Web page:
I was born at noon on Sunday the 24th
of May 1925, at 23 Leabrooks Road, Somercotes, Alfreton in Derbyshire. I was named Una May Briggs. I have been told that the name Una was given to me out of respect for the skills of the lady doctor who attended at my birth, and May because it was becoming a family name. I was the 3rd
daughter, and 4th
and last child, of Elsie and George Briggs.
I was baptised on the 26th
July 1925 at The United Methodists Church in Somercotes. The Minister who performed the ceremony was John Jay, and the Certificate was signed by Samuel Riley. 1925 was the 15th
year of the reign of King George V of England, and the 24th
of May is the anniversary of the birth of Queen Victoria in 1837 which was celebrated as Empire Day.
My father George Briggs was born on 24th
April 1889. George's birth was entered in the Family Bible as 2nd
May, and because of this he said he celebrated his birthday on both dates. George was born at Seeley Terrace, Somercotes, and he lived there until his marriage. He was baptised at Salem Methodist Church, Somercotes in Derbyshire, on the 5th
January 1890. His father was Joseph Briggs, a colliery labourer, and his mother was Ellen Hannah, whose maiden name was Bridden. At the time of my birth George Briggs was an insurance agent, but he had previously been a coal miner in Yorkshire and Derbyshire and had worked in the mines during the First World War.
My mother Elsie Briggs, nee Patrick, was born on 10th
August 1888. Her mother was Jane Patrick, nee Gascoyne. Her mother registered Elsie's birth, but did not enter her husband's name as the father, or his occupation. Elsie was born at the house of William Gascoyne, her grandfather, at High Street, Somercotes. At the age of two Elsie was living with her uncle and aunt, Samuel and Edith Dooley, and their six year old son, Alfred. Her sister, Elizabeth, who was two years older, continued to live with her grandfather, William Gascoyne. In her early teens Elsie worked as a domestic servant, cooking and sewing. She worked for a family named Taylor in Alfreton, and later for a family named Smedley in Blackpool (I remember a visit from 'Grandma' Smedley in the 1930s).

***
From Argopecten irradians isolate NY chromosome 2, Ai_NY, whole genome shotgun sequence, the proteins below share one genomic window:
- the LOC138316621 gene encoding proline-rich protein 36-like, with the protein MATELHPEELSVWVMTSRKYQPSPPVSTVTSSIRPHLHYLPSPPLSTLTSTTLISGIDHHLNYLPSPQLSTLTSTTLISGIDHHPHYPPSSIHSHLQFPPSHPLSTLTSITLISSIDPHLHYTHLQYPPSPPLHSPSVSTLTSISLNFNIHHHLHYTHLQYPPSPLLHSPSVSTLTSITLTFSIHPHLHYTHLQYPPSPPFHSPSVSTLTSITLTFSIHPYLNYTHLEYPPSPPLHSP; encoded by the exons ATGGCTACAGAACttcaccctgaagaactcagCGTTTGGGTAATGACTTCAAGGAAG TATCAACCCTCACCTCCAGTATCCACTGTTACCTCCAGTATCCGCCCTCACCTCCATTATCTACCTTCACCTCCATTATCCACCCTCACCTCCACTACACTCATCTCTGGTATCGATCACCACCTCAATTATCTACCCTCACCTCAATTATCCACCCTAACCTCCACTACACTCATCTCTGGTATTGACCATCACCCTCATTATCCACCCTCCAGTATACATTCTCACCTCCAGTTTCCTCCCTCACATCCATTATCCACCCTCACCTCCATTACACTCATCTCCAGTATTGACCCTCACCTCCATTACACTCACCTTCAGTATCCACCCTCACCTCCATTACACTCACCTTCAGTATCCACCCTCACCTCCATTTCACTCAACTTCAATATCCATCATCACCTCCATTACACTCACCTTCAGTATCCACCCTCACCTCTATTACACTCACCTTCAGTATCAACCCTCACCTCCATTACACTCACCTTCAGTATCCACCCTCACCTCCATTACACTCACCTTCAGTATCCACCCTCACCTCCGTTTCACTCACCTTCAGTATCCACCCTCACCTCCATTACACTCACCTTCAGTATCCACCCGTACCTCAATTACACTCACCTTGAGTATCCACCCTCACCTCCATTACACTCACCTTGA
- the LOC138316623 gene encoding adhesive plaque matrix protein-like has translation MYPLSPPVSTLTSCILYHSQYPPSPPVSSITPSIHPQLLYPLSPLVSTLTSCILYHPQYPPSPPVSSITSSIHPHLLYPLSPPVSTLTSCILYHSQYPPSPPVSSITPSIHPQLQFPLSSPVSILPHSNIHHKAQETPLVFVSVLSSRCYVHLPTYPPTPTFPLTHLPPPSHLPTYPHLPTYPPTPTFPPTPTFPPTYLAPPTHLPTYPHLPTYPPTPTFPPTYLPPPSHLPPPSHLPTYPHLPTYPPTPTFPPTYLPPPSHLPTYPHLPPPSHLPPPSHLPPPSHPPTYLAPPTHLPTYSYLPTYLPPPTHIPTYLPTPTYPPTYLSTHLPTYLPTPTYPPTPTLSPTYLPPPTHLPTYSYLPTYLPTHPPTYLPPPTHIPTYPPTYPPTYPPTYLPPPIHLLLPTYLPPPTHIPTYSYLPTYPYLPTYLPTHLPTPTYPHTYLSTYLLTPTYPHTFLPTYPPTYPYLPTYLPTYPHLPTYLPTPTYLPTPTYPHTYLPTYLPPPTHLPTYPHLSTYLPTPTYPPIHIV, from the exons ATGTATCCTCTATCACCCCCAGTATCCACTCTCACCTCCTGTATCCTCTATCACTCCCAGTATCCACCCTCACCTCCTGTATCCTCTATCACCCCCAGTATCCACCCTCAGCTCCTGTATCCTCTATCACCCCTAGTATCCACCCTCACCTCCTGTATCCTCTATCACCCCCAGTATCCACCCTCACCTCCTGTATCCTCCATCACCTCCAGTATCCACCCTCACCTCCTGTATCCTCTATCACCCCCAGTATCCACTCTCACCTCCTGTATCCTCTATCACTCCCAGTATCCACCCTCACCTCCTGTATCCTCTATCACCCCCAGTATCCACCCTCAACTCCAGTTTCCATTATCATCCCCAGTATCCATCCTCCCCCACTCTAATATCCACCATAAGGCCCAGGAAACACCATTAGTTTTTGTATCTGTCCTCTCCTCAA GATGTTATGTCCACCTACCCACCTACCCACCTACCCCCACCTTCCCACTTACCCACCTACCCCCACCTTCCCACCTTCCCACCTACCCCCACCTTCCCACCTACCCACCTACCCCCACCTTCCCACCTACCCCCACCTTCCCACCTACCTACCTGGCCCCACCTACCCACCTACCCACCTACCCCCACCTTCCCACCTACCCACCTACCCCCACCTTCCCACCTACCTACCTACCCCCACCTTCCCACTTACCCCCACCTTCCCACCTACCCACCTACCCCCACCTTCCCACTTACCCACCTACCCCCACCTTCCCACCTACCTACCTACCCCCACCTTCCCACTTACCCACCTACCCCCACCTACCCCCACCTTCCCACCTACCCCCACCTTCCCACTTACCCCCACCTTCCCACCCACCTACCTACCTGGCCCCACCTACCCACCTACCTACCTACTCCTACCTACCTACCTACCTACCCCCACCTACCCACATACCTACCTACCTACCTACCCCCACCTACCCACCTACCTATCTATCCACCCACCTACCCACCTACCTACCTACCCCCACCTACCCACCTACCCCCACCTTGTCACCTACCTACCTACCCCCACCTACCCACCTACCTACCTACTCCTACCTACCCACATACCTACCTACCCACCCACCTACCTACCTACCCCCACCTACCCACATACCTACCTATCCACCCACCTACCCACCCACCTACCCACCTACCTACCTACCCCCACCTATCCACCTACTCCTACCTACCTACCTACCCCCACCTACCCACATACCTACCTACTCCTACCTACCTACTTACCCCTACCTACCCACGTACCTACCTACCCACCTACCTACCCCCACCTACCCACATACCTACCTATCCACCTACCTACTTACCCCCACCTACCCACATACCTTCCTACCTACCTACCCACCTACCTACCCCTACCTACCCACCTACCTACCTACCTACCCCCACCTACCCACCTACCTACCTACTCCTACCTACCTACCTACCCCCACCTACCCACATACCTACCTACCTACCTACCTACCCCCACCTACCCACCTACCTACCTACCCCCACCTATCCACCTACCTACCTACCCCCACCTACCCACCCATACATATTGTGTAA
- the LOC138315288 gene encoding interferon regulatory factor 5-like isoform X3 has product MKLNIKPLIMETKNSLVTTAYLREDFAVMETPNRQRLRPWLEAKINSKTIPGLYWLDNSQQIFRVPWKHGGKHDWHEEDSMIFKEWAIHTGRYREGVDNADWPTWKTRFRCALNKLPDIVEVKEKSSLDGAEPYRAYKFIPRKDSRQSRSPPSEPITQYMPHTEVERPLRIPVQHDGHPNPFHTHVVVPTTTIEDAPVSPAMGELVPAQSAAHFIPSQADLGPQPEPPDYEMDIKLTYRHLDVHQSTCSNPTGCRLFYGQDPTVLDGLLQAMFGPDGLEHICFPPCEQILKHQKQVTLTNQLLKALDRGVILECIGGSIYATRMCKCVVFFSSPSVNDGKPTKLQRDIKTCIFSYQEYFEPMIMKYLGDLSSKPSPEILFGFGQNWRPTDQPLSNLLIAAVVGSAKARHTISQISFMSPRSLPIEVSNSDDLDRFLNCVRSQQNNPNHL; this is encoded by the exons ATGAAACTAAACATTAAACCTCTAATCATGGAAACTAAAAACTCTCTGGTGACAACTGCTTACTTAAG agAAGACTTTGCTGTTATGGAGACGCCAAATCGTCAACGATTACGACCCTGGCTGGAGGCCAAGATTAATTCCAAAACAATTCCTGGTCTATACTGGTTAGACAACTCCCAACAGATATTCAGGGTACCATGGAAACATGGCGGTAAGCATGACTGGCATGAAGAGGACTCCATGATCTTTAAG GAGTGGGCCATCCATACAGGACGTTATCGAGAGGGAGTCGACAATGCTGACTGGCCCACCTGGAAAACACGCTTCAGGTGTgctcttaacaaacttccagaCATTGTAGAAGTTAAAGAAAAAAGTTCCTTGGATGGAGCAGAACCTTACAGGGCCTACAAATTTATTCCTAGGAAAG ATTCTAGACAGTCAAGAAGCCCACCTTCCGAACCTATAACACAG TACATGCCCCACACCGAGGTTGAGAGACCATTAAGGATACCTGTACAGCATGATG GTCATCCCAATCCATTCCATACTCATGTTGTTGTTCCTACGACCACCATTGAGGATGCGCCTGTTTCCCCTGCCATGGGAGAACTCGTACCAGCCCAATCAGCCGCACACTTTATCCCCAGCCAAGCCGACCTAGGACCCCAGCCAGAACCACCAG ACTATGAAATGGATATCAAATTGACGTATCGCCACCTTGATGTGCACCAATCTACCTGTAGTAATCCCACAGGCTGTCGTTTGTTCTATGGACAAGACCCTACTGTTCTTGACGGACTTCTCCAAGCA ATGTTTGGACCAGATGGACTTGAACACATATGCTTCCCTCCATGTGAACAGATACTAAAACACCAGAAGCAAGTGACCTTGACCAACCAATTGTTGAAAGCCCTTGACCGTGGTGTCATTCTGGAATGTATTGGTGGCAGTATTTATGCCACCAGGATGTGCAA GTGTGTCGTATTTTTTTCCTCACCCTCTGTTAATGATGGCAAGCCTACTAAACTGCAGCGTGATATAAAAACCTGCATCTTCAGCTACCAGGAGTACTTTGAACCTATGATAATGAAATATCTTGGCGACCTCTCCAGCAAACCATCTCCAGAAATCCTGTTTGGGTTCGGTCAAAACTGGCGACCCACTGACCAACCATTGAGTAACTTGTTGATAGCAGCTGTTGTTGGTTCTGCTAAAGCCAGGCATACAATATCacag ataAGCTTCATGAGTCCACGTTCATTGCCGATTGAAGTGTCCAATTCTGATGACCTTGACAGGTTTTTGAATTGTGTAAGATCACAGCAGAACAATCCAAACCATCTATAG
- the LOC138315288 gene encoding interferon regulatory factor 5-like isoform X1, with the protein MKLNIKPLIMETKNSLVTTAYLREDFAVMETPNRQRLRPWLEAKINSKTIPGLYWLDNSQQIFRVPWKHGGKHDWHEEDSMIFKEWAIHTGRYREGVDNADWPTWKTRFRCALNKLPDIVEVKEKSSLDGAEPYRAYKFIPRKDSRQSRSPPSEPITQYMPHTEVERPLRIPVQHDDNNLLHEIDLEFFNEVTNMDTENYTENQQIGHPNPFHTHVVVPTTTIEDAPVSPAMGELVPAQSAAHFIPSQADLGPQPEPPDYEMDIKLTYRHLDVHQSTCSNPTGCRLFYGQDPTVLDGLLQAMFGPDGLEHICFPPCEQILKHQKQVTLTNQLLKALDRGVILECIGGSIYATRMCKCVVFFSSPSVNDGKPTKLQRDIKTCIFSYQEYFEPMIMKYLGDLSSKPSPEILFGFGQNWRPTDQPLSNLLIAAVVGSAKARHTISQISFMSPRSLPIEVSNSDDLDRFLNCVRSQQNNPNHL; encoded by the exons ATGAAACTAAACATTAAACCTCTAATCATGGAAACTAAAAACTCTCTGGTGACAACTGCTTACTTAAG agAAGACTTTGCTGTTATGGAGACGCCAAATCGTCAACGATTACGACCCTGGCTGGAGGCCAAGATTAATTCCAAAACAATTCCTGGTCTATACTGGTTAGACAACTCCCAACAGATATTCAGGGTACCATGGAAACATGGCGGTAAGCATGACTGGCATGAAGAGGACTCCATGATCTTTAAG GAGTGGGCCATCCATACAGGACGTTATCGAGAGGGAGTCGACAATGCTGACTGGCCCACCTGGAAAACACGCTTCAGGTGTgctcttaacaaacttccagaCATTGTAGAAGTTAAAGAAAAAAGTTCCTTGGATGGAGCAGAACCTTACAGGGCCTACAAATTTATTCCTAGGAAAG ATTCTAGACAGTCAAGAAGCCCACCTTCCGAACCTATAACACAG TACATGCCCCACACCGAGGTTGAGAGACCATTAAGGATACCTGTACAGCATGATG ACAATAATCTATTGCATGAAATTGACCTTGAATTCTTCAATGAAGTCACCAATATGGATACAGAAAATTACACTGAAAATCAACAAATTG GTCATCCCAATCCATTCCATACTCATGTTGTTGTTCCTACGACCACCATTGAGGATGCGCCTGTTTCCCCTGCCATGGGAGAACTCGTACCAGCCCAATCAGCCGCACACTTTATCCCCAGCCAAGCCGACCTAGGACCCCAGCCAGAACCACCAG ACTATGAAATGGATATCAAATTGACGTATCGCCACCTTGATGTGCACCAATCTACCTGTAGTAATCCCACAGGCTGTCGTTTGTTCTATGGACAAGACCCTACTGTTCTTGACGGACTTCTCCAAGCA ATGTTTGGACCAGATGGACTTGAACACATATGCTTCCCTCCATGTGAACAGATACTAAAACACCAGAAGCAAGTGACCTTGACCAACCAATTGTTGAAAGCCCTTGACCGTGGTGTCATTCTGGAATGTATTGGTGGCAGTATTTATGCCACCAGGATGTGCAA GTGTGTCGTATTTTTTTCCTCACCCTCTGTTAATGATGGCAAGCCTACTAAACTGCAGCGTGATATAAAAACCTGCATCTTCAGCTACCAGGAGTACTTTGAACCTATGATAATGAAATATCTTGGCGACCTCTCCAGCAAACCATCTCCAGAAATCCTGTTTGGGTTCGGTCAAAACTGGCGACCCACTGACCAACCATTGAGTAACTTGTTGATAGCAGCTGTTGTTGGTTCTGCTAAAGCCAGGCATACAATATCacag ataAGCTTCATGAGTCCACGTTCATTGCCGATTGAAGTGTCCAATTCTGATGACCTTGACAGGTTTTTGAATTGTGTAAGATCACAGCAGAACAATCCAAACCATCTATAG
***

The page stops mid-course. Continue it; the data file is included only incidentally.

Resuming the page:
Elsie and George had known each other from very early childhood. They were married on 23th
December 1911 at the Baptist Chapel, Swanwick in Derbyshire. George was described as a coal miner. The witnesses were William Briggs, one of George's brothers, and Edith Victoria Dooley, who was Elsie's cousin. The Registrar was John J. Simpson.
My eldest sister Edna Lillian Briggs was born on the 8th
July 1914, at Askern, in Yorkshire, and baptised on the 2nd
August 1914. My next sister was Eva Clarice Briggs who was born on the 19th
October 1916, at 23 Leabrooks Road, Somercotes in Derbyshire. My only brother, Harold Raymond, was also born at this address on 4th
March 1920. Sadly he died on the 9th
May 1920 due to broncho-pneumonia. I have often wondered what he would have looked like if he had been allowed to grow up, and I dearly would have liked to have known him.
I have been told that on the day I was born my two sisters, Edna and Eva, were asked to "behave themselves", and if they did they would be permitted to go "on the dray" in the afternoon with other children. The dray was a horse drawn cart used in the march from Alfreton to Codnor Park for a gathering of people from local Churches and Chapels where there was food and entertainment for all – of course they went and came home tired but happy! Two years later I remember that I was taken to one of these rallies, and I must have gone on the dray too, but all I remember was a lovely sunny day and the green grass where I could roll down the slopes. One of the things to see was the gymnastics display, and I remember this in particular because Alf and Sam Dooley, two cousins from Alfreton, were performing.
My mother told me that up to the age of two I had shoulder length curly hair, but as it became "a bit of a job" to untangle it every day she arranged for me to have it cut short. When one of my grandfathers saw me the next day it seemed he was very upset, and cried to think I had "lost all my curls".
In 1927 the family bought, and moved into a new house about half a mile away. This was 'Sunnymede', Sleetmoor Lane, Somercotes in Derbyshire. As I was two years old by then I can just remember one or two things about this home. I remember sitting on a blanket in the back garden, and I was greatly amused by the small birds that came close to me to pick up the biscuit crumbs. I also remember the unusual design of my pram which was a half boat shape that enabled the bit at the foot to be swung down so that it was easy to sit up in. The hood and the handle were behind me, so I could always see where I was going. I expect I got wet once or twice when the rain blew in on me! At this time my sister Eva often had the job of looking after me, so to enable her to do this and do some of her school studies she would wheel me round to the cemetery which was near our old home, and there in the peace and quiet we stayed until the next mealtime. At this time my sister Eva had 'won' a place at Swanwick School which was a very good secondary school.